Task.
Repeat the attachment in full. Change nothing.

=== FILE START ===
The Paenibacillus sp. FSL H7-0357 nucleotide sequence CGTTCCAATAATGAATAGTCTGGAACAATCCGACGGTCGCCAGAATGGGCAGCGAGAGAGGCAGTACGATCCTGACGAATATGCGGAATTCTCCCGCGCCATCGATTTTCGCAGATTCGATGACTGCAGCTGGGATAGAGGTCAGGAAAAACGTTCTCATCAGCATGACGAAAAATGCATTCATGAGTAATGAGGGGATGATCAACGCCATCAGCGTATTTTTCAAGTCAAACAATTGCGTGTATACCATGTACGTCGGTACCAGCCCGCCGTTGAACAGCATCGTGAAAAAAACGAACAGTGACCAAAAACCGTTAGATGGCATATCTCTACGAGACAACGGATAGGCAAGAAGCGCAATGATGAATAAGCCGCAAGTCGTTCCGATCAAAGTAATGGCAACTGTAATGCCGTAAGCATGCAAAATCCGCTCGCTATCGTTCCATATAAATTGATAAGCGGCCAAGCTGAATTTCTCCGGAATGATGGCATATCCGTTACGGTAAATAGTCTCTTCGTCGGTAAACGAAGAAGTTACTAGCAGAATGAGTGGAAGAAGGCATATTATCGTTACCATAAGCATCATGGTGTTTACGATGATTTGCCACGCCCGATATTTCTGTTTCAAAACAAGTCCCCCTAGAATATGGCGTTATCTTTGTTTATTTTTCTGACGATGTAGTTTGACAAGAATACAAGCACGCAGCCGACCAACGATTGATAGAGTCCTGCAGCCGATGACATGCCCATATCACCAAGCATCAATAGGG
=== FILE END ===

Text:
The Paenibacillus sp. FSL H7-0357 nucleotide sequence CGTTCCAATAATGAATAGTCTGGAACAATCCGACGGTCGCCAGAATGGGCAGCGAGAGAGGCAGTACGATCCTGACGAATATGCGGAATTCTCCCGCGCCATCGATTTTCGCAGATTCGATGACTGCAGCTGGGATAGAGGTCAGGAAAAACGTTCTCATCAGCATGACGAAAAATGCATTCATGAGTAATGAGGGGATGATCAACGCCATCAGCGTATTTTTCAAGTCAAACAATTGCGTGTATACCATGTACGTCGGTACCAGCCCGCCGTTGAACAGCATCGTGAAAAAAACGAACAGTGACCAAAAACCGTTAGATGGCATATCTCTACGAGACAACGGATAGGCAAGAAGCGCAATGATGAATAAGCCGCAAGTCGTTCCGATCAAAGTAATGGCAACTGTAATGCCGTAAGCATGCAAAATCCGCTCGCTATCGTTCCATATAAATTGATAAGCGGCCAAGCTGAATTTCTCCGGAATGATGGCATATCCGTTACGGTAAATAGTCTCTTCGTCGGTAAACGAAGAAGTTACTAGCAGAATGAGTGGAAGAAGGCATATTATCGTTACCATAAGCATCATGGTGTTTACGATGATTTGCCACGCCCGATATTTCTGTTTCAAAACAAGTCCCCCTAGAATATGGCGTTATCTTTGTTTATTTTTCTGACGATGTAGTTTGACAAGAATACAAGCACGCAGCCGACCAACGATTGATAGAGTCCTGCAGCCGATGACATGCCCATATCACCAAGCATCAATAGGG